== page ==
Monday, June 1, 2020

Notes On The Authorship Of Titus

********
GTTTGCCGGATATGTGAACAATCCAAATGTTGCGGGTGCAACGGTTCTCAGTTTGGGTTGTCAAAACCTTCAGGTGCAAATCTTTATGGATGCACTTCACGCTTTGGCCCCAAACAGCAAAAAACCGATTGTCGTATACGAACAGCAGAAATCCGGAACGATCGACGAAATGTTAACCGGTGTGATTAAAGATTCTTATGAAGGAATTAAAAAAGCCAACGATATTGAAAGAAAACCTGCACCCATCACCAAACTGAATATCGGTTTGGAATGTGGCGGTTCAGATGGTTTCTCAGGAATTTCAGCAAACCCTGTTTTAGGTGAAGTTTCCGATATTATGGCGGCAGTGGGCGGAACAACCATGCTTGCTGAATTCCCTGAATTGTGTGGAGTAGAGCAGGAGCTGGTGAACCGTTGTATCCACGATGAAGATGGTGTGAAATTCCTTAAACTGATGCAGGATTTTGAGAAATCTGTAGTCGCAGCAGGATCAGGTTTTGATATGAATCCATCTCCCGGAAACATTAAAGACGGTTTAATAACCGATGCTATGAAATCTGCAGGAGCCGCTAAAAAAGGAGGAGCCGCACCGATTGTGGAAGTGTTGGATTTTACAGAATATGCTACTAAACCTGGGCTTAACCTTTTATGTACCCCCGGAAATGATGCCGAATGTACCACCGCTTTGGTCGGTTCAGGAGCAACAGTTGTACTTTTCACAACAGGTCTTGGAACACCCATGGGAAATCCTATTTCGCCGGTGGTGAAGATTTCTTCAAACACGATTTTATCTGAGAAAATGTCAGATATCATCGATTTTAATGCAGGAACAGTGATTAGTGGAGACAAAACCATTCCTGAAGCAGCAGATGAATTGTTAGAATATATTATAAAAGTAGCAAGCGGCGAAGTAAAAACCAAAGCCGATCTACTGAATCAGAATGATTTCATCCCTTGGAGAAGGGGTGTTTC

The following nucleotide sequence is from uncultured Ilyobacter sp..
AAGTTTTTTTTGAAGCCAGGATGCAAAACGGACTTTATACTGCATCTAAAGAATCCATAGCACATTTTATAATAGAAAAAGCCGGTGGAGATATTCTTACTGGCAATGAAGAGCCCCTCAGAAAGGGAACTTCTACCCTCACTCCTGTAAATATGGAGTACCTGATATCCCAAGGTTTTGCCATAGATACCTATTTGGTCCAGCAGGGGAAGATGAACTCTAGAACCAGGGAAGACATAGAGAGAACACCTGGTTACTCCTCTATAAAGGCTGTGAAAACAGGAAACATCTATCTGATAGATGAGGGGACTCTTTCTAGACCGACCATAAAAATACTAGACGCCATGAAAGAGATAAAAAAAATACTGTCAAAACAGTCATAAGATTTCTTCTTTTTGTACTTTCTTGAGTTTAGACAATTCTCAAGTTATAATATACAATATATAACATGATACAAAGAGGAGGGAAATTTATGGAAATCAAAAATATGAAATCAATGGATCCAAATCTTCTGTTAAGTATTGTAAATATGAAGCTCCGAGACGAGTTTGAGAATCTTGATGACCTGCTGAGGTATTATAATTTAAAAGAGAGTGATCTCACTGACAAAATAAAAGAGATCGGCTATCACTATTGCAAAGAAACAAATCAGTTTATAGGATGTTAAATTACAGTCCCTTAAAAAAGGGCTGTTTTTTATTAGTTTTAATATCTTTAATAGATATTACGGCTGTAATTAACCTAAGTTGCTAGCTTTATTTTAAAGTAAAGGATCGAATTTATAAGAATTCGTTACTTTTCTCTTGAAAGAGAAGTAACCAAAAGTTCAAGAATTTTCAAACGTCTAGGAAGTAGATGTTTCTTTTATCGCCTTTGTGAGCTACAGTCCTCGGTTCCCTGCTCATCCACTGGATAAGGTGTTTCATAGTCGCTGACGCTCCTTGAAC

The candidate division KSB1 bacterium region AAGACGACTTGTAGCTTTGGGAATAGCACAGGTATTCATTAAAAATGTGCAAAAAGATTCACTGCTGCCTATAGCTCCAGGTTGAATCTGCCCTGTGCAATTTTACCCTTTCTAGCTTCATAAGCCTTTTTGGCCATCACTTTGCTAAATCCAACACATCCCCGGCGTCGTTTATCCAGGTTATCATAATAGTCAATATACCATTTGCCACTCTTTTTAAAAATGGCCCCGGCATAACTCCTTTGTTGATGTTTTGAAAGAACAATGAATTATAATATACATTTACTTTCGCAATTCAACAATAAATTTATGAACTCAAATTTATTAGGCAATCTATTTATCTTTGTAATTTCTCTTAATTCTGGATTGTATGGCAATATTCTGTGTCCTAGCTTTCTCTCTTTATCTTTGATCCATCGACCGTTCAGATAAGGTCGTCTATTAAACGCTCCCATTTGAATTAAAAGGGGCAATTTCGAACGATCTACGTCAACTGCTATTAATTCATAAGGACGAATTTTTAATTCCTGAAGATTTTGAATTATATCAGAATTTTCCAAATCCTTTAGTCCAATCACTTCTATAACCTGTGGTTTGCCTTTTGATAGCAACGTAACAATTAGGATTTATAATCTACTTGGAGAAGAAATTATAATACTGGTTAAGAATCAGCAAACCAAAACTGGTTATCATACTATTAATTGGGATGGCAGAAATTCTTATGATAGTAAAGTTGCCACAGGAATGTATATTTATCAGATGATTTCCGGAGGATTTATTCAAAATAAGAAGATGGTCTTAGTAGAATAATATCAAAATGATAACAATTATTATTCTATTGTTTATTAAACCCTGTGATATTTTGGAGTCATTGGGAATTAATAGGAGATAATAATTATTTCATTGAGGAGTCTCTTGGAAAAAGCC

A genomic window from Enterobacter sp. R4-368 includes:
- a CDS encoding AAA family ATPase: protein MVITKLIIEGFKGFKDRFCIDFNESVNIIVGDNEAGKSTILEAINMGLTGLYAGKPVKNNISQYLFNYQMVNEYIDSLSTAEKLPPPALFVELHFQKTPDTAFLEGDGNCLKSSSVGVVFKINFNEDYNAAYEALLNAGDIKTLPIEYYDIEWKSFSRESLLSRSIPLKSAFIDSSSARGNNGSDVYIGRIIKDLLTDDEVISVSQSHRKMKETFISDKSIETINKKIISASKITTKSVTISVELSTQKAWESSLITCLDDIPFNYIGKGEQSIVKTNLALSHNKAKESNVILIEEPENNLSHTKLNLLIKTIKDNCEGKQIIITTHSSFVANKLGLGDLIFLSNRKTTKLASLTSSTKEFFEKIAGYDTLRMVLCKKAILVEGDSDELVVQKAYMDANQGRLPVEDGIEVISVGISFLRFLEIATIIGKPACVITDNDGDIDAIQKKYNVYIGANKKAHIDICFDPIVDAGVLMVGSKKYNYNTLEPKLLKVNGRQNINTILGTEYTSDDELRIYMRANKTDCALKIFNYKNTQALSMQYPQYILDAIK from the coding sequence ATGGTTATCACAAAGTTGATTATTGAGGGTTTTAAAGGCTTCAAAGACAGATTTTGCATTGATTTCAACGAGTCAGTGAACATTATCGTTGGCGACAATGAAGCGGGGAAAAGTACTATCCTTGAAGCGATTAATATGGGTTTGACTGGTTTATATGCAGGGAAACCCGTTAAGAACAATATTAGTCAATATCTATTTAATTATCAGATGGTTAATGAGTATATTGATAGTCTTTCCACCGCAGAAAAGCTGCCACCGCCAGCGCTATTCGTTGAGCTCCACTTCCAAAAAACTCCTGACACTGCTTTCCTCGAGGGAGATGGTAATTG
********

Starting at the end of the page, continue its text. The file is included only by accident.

Titus. Our materials for the biography of this companion of St. Paul must be drawn entirely from the notices of him in the Second Epistle to the Corinthians, the Galatians, and to Titus himself, combined with the Second Epistle to Timothy. He is not mentioned in the Acts at all. Taking the passages in the Epistles in the chronological order of the events referred to, we turn first to Gal. ii. 1, 3. We conceive the journey mentioned here to be identical with that (recorded in Acts xv.) to which Paul and Barnabas went from Antioch to Jerusalem to the conference which was to decide the question of the necessity of circumcision to the Gentiles. Here we see Titus in close association with Paul and Barnabas at Antioch. He goes with them to Jerusalem His circumcision was either not insisted on at Jerusalem, or, if demanded, was firmly resisted He is very emphatically spoken of as a Gentile, by which is most probably meant that both his parents were Gentiles. Titus would seem, on the occasion of the council, to hare bets specially a representative of the church of the uncircumcision. It is to our purpose to remark that, in the passage cited above, Titus is so mentioned as apparently to imply that he had become personally known to the Galatia Christians. After leaving Galatia (Acts xviii. 23), and spending a long time at Ephesus (Acts xix. I -xx. 1), the apostle proceeded to Macedonia by way of Troas. Here he expected to meet Titus (2 Cor. ii. 13), who had been sent on r. mission to Corinth. In this hope he was disappointed; but in Macedonia Titus joined him (2 Cor. vii. 6, 7, 13-15). The mission to Corinth had reference to the immoralities rebuked in the First Epistle, and to the effect of that First Epistle on the offending church. We learn further that the mission was so far successful and satisfactory. But if we proceed further, we discern another part of the mission with which he was entrusted. This had reference to the collection, at that time in progress, for the poor Christians of Judaea (viii. 6). Thus we are prepared for what the apostle now proceeds to do after his encouraging conversations with Titus regarding the Corinthian Church. He sends him back from Macedonia to Corinth, in company with two other trustworthy Christians, bearing the Second Epistle, and with an earnest request (viii. 6, 17) that he would see to the completion of the collection (viii. 6). It has generally been considered doubtful who the udsTtyot were (1 Cor. xvi. 11, 12) that took the First Epistle to Corinth. Most probably they were Titus and his companion, whoever that might be, who is mentioned with him in the second letter (2 Cor. xii. 18). A considerable interval now elapses before we come upon the next notices of this disciple. St. Paul's first imprisonment is concluded, and his last trial is impending. In the interval between the two, he and Titus were together in Crete (Tit. i. 5). We see Titus remaining in the island when St. Paul left it, and receiving there a letter written to him by the apostle. From this letter we gather the following biographical details: — In the first place, we learn that who was originally converted through St. Paul's instrumentality (i. 4). Next we learn the various particulars of the responsible duties which he had to discharge in Crete. He is to complete what St. Paul had been obliged to leave unfinished (i. 5), and he is to organize the Church throughout the island by appointing presbyters in every city. Next he is to control and bridle (ver. 11 ) the restless and mischievous Judaizers, and he is to be peremptory in so doing (ver. 13). He is to urge the duties of a decorous and Christian life upon the women (ii. 3-5), some of whom (ii. 3) possibly had something of an official character (ver. 3, 4). The notices which remain are more strictly personal. Titus is to look for the arrival in Crete of Artemas and Tychicus (iii. 12), and then he is to hasten to join St. Paul at Nicopolis, where the apostle is proposing to pass the winter. Zenas and Apollos are in Crete, or expected there ; for Titus is to send them on their journey, and supply them with whatever they need for it (iii. 13). Whether Titus did join the apostle at Nicopolis we cannot tell. But we naturally connect the mention of this place with what St. Paul wrote at no great interval of time afterwards, in the last of the pastoral epistles (2 Tim. iv. 10); for Dalmatia lay to the north of Nicopolis, at no great distance from it. From the form of the whole sentence, it seems probable that this disciple had been with St. Paul in Rome during his final imprisonment; but this cannot be asserted confidently. The traditional connection of Titus with Crete is much more specific and constant, though here again we cannot be certain of the facts. He is said to have been permanent bishop in the island, and to have died there at an advanced age. The modern capital, Candid, appears to claim the honor of being his burial place. In the fragment by the lawyer Zenas, Titus is called Bishop of Gortyna. Lastly, the name of Titus was the watchword of the Cretans when they were invaded by the Venetians.